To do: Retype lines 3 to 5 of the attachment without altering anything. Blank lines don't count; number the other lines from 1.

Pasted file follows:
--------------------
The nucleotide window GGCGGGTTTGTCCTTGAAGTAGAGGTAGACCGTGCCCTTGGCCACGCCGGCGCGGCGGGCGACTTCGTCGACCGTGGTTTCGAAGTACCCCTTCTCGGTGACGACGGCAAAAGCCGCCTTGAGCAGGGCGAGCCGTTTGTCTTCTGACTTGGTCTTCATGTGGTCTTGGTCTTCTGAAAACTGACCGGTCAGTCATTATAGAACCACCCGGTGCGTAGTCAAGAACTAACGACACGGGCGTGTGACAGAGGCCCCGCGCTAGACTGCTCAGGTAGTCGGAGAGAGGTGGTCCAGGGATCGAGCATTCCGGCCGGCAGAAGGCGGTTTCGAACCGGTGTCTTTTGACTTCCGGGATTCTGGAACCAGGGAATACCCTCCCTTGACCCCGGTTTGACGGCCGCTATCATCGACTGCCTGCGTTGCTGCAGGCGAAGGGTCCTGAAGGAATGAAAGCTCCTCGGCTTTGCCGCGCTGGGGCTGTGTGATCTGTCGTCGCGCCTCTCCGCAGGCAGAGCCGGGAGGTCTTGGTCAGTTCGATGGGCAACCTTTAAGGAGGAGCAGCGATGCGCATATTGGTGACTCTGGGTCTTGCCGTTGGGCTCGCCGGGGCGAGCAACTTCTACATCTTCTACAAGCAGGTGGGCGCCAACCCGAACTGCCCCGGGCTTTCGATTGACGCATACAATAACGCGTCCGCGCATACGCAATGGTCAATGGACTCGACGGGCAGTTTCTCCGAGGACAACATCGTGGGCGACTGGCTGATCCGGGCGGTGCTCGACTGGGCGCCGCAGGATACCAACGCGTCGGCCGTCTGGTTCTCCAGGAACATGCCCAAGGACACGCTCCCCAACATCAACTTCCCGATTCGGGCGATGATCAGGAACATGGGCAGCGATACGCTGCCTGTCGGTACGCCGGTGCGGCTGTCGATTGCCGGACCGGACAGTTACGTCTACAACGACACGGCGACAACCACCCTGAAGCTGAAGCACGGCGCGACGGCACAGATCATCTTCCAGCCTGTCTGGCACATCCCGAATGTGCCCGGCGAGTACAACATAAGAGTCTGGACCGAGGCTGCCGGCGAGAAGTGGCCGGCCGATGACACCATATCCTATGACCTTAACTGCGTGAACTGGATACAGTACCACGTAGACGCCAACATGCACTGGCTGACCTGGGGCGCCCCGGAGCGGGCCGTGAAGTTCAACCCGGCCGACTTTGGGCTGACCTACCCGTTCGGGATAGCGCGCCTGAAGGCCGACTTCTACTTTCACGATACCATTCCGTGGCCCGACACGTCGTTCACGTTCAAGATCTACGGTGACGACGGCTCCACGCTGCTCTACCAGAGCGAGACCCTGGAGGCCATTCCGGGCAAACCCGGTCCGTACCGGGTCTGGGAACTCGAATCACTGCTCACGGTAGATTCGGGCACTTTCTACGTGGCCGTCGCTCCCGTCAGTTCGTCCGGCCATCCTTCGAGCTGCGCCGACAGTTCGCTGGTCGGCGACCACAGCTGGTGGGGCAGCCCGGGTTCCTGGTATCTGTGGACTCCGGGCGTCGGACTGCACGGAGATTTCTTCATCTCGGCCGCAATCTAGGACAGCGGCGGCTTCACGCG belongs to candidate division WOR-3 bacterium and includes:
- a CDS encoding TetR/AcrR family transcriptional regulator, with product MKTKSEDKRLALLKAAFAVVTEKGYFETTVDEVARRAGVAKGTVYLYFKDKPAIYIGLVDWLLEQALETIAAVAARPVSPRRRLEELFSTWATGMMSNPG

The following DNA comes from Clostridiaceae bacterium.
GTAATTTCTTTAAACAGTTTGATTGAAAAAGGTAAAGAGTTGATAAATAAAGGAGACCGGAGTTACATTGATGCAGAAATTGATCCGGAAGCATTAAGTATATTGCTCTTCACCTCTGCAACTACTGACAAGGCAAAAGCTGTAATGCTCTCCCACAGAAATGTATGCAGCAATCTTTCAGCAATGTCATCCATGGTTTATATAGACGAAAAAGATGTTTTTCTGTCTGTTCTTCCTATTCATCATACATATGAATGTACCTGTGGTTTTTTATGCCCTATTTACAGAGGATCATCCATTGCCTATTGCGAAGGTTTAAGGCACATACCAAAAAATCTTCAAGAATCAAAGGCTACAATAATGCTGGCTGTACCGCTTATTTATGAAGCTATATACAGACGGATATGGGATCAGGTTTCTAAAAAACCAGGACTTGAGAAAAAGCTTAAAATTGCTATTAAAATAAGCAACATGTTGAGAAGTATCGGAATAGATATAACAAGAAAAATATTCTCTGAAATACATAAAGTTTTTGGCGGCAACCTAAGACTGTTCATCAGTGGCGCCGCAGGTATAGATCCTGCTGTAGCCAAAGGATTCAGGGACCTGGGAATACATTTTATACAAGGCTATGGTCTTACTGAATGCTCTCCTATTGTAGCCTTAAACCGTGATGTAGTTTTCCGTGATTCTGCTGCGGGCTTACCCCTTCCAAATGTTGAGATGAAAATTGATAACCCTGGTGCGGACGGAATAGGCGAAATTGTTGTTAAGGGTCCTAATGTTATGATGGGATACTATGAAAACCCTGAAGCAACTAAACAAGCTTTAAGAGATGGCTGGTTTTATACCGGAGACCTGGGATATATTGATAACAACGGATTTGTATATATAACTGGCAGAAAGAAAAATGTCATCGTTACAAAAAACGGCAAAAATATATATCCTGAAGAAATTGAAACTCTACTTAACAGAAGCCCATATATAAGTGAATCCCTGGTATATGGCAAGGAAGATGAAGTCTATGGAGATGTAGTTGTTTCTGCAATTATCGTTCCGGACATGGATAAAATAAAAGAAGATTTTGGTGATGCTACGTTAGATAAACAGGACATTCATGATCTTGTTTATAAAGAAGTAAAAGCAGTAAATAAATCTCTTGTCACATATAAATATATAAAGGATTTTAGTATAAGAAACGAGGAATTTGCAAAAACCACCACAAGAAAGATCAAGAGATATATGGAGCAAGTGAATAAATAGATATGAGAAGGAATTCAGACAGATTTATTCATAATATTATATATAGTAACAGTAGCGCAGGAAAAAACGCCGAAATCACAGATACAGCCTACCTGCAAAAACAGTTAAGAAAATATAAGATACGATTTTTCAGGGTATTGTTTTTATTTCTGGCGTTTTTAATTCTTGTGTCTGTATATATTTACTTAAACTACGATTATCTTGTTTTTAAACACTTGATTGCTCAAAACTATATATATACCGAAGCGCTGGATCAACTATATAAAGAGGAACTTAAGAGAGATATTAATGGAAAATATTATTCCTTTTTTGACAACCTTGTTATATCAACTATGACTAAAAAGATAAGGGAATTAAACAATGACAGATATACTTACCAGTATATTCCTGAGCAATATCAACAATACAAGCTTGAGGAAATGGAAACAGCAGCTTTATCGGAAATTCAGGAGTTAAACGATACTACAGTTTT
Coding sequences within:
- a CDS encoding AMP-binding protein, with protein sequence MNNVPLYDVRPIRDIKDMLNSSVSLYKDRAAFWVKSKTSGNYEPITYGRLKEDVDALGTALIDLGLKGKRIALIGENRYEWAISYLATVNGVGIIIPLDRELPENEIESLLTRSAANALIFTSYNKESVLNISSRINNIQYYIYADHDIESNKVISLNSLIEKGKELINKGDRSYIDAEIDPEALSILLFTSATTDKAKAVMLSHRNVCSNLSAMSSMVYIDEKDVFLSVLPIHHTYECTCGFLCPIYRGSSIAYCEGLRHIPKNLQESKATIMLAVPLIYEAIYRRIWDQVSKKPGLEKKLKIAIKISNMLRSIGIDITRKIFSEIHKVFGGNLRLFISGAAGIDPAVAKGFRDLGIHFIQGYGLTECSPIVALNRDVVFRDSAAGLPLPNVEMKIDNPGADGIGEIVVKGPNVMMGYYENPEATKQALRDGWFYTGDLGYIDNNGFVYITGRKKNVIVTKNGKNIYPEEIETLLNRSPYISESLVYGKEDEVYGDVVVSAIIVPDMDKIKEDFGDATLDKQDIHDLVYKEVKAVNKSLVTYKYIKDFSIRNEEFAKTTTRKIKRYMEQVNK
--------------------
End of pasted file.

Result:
The following DNA comes from Clostridiaceae bacterium.
GTAATTTCTTTAAACAGTTTGATTGAAAAAGGTAAAGAGTTGATAAATAAAGGAGACCGGAGTTACATTGATGCAGAAATTGATCCGGAAGCATTAAGTATATTGCTCTTCACCTCTGCAACTACTGACAAGGCAAAAGCTGTAATGCTCTCCCACAGAAATGTATGCAGCAATCTTTCAGCAATGTCATCCATGGTTTATATAGACGAAAAAGATGTTTTTCTGTCTGTTCTTCCTATTCATCATACATATGAATGTACCTGTGGTTTTTTATGCCCTATTTACAGAGGATCATCCATTGCCTATTGCGAAGGTTTAAGGCACATACCAAAAAATCTTCAAGAATCAAAGGCTACAATAATGCTGGCTGTACCGCTTATTTATGAAGCTATATACAGACGGATATGGGATCAGGTTTCTAAAAAACCAGGACTTGAGAAAAAGCTTAAAATTGCTATTAAAATAAGCAACATGTTGAGAAGTATCGGAATAGATATAACAAGAAAAATATTCTCTGAAATACATAAAGTTTTTGGCGGCAACCTAAGACTGTTCATCAGTGGCGCCGCAGGTATAGATCCTGCTGTAGCCAAAGGATTCAGGGACCTGGGAATACATTTTATACAAGGCTATGGTCTTACTGAATGCTCTCCTATTGTAGCCTTAAACCGTGATGTAGTTTTCCGTGATTCTGCTGCGGGCTTACCCCTTCCAAATGTTGAGATGAAAATTGATAACCCTGGTGCGGACGGAATAGGCGAAATTGTTGTTAAGGGTCCTAATGTTATGATGGGATACTATGAAAACCCTGAAGCAACTAAACAAGCTTTAAGAGATGGCTGGTTTTATACCGGAGACCTGGGATATATTGATAACAACGGATTTGTATATATAACTGGCAGAAAGAAAAATGTCATCGTTACAAAAAACGGCAAAAATATATATCCTGAAGAAATTGAAACTCTACTTAACAGAAGCCCATATATAAGTGAATCCCTGGTATATGGCAAGGAAGATGAAGTCTATGGAGATGTAGTTGTTTCTGCAATTATCGTTCCGGACATGGATAAAATAAAAGAAGATTTTGGTGATGCTACGTTAGATAAACAGGACATTCATGATCTTGTTTATAAAGAAGTAAAAGCAGTAAATAAATCTCTTGTCACATATAAATATATAAAGGATTTTAGTATAAGAAACGAGGAATTTGCAAAAACCACCACAAGAAAGATCAAGAGATATATGGAGCAAGTGAATAAATAGATATGAGAAGGAATTCAGACAGATTTATTCATAATATTATATATAGTAACAGTAGCGCAGGAAAAAACGCCGAAATCACAGATACAGCCTACCTGCAAAAACAGTTAAGAAAATATAAGATACGATTTTTCAGGGTATTGTTTTTATTTCTGGCGTTTTTAATTCTTGTGTCTGTATATATTTACTTAAACTACGATTATCTTGTTTTTAAACACTTGATTGCTCAAAACTATATATATACCGAAGCGCTGGATCAACTATATAAAGAGGAACTTAAGAGAGATATTAATGGAAAATATTATTCCTTTTTTGACAACCTTGTTATATCAACTATGACTAAAAAGATAAGGGAATTAAACAATGACAGATATACTTACCAGTATATTCCTGAGCAATATCAACAATACAAGCTTGAGGAAATGGAAACAGCAGCTTTATCGGAAATTCAGGAGTTAAACGATACTACAGTTTT
Coding sequences within: